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8th Annual Centre County Farm Tour Draws Over 2,000 Visits
August 21, 2013
On Saturday, August 10, cars crisscrossed valleys and traversed Centre County from end to end as part of the 8th Annual Centre County Farm Tour. The day was bright and breezy, bringing over 400 people out to explore seventeen of the county’s farms. Coordinated by Buy Fresh Buy Local® (BFBL) Centre County Chapter, the Farm Tour is a highly anticipated event that lets consumers get a behind-the-barn-door look at farm life, talk with the farmers, and get up close with the agricultural bounty found right here in Centre County. No matter the level interest or previous knowledge that tour-takers brought with them, there was something for everyone to see, taste, and experience. From apples to zucchini, from petting sows to picking tomatoes, the Farm Tour gave visitors a well rounded and hands-on approach to the many facets and niches of small scale farming.
With more farms than anyone could get to in one day, it was up to each party to decide what farms to visit and how long to stay there. No two farms are ever the same, and each farm took a unique approach to sharing their lifestyle with visitors: with farmer or self-guided tours, animals to feed, samples to savor, produce to pick, or demos to watch, each farm had something new and exciting to connect the guests with their products.
Spring Bank Acres, an Amish family-run farm just outside of Millheim, received over 200 visitors of all ages eager to take a draft-horse-drawn wagon tour of the fields, learn about producing raw milk cheese, discover tips for keeping produce fresh and plentiful for markets, and cool off with homemade ice cream, root beer, or kombucha tea. Rising Spring Meat Company opened their doors to visitors interested in touring the newly renovated USDA Inspected slaughterhouse in Spring Mills. Production was stopped for the day so that visitors could walk through each step of the slaughtering, butchering, and packaging process while learning about the important role that a local, transparent company plays for both farmers and consumers. At Bear Meadows Farm, a 167-acre dairy farm tucked into the base of Tussey Mountain, the squeals of enthralled youngsters rang across the fields as they received snuffly kisses from the gentle grass-fed Guernsey cows before sampling the farm’s “Udderly Delicious” milk that is sold unpasteurized, keeping it just as wholesome when you drink it as it is when the cow is milked.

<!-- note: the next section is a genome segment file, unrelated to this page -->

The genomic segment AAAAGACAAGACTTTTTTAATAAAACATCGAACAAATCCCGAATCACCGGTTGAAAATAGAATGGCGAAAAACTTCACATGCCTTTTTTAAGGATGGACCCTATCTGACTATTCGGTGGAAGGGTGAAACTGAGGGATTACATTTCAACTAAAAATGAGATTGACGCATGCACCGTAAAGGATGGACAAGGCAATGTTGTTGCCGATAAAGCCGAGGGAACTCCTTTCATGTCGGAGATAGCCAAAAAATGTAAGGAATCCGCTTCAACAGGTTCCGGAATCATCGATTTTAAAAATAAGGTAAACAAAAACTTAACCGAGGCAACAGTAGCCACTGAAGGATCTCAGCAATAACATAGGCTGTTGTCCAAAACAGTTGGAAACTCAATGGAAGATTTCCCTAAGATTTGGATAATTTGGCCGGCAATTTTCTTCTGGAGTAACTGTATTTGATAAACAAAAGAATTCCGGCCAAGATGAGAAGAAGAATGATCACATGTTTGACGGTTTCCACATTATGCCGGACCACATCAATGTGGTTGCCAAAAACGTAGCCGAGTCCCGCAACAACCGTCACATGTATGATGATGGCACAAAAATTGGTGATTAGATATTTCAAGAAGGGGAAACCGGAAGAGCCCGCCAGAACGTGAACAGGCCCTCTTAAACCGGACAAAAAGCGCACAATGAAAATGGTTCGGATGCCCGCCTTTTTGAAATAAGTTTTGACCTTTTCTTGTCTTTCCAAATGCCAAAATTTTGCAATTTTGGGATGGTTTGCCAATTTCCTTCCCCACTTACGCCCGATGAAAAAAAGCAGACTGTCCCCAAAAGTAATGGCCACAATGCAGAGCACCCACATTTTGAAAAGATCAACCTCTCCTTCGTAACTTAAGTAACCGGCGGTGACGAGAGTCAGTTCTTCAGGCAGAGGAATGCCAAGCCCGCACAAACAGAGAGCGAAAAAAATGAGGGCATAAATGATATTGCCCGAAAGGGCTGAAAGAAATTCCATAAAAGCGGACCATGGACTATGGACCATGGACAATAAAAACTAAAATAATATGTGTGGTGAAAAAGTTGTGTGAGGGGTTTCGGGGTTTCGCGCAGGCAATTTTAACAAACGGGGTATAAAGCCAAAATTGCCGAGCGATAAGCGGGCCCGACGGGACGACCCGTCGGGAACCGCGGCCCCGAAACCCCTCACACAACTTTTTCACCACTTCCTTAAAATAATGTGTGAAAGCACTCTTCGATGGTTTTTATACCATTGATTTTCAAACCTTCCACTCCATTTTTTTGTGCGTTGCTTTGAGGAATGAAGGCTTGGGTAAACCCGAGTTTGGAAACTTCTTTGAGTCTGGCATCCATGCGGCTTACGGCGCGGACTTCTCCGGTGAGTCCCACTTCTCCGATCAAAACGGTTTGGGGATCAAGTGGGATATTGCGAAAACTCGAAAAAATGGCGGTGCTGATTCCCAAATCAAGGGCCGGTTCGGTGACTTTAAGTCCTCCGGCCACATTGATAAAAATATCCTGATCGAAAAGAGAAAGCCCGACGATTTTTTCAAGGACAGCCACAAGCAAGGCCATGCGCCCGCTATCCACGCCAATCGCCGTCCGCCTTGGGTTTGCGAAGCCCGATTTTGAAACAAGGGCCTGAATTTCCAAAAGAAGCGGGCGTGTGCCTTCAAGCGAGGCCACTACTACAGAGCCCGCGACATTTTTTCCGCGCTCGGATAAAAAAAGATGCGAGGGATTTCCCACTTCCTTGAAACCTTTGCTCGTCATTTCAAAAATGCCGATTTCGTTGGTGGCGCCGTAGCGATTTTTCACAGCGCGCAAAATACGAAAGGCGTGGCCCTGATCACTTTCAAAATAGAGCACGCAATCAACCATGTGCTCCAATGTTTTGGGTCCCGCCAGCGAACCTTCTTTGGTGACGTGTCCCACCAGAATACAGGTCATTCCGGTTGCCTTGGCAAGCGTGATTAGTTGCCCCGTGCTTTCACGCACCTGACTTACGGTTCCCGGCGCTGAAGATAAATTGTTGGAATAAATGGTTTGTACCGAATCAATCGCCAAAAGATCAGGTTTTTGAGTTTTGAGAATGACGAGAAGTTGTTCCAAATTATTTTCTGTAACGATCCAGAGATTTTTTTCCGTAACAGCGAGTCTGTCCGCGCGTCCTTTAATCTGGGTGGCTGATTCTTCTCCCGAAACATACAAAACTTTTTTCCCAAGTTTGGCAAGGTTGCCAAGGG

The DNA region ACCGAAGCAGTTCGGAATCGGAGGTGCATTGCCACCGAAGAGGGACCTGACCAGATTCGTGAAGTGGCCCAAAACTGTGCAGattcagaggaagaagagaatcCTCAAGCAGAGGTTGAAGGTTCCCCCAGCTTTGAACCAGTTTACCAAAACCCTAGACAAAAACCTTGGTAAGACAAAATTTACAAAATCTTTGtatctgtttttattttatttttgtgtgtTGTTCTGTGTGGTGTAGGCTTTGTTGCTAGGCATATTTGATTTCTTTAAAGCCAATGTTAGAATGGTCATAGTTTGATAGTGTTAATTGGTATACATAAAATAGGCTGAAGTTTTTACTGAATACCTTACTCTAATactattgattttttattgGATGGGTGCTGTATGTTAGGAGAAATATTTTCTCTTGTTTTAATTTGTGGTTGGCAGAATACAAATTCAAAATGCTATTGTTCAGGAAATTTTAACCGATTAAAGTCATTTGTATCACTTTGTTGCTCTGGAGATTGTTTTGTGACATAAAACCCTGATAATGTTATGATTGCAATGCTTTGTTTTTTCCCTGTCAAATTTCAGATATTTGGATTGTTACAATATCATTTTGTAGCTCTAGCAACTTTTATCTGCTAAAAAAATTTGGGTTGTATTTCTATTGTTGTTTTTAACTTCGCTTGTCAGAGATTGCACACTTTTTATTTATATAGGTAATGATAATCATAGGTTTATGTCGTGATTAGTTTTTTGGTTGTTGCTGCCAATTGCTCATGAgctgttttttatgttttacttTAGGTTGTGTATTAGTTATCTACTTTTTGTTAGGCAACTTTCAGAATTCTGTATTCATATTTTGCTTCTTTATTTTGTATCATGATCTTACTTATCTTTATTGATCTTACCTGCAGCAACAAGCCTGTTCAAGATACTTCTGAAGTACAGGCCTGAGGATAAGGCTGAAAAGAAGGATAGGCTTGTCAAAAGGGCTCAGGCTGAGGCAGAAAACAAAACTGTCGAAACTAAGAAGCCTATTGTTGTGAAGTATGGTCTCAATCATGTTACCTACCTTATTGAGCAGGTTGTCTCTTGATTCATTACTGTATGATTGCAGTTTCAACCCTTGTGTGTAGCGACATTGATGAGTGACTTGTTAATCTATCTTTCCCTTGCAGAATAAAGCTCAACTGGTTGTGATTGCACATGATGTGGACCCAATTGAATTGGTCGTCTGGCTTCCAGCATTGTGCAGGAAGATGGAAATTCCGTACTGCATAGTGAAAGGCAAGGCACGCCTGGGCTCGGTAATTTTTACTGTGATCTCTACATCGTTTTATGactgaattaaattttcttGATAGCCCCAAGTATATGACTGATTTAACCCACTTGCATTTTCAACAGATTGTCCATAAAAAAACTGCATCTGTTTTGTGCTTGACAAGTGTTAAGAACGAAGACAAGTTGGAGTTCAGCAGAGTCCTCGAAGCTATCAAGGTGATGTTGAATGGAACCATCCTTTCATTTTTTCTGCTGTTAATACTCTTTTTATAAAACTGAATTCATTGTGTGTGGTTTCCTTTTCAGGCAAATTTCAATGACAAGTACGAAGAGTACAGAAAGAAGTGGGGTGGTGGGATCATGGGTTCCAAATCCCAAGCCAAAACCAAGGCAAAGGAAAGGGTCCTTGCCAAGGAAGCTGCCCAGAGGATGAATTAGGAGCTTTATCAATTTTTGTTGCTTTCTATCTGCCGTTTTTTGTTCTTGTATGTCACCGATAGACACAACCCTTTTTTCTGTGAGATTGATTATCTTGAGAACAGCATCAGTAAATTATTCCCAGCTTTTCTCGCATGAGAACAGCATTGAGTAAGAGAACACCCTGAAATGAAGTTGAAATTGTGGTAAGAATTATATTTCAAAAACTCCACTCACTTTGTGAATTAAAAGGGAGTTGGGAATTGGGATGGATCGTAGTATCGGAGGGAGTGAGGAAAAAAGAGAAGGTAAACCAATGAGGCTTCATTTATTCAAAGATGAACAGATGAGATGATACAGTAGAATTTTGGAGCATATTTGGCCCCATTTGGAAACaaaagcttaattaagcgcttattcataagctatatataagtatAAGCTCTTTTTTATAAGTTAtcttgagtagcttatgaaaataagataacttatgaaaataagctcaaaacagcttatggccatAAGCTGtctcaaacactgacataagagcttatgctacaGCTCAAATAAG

Tour-goers may have arrived empty handed, but all left with bags and coolers bulging with farm-fresh ingredients: eggs fresh from the chicken, creamy milk practically straight from the cow, fruit and produce picked from luscious tilth, raw-milk cheeses, butter, the juiciest of meat cuts, and baked-goods hot out of the oven. These delicacies aren’t just limited to Farm Tour visitors—many of the farms are regular vendors at the county’s many farmers markets or sell from their on-farm store, so be sure to stop by and stock up on the freshness. BFBL sends out its e-newsletter every other week highlighting what’s in season and what you can expect at area farmers markets - for those interested in being on that list, visit buylocalpa.org.
Brian Futhey, owner and head cheesemaker of Stone Meadow Farm in Woodward, was extremely pleased with how the day went. Stone Meadow produces six types of cheese from milk from their herd of pasture-fed jersey cows. Despite being the farm furthest East of State College, he saw about 100 people come through, all excited to get a feel for farm life and learn about cheese making. “People were really curious and very appreciative that they can actually come onto a farm and see how things are done,” he says. “So many people [who go on the Farm Tour] have never been on a farm before, let alone a cheese plant, so they really get a lot out of it. Some had no idea how cows are fed or the difference of grass versus grain diets, and there was a lot of interest with both the cows and the cheesemaking process.”
Ben Macneal, co-owner of Macneal Orchard & Sugarbush, also had a great day showcasing his bumper apple crop. “It went as well as we hoped it would,” he happily reports. “We generated a lot of newfound interest, and had great maple syrup sales. We got quite a few new customers who had never bought apples from us before—they said they’ll be waiting by our roadside stand when we open on Labor Day weekend!”
In its eighth year, the Farm Tour was once again a great success. Farmers got to show off what they do best while meeting new and established customers face to face, and consumers were able to spend the day in the sunshine and get their boots muddy in true farmer fashion. While farming isn’t for everyone, there’s nothing quite like seeing the faces and fields behind your food to really impact consumer decision to locally source their meals.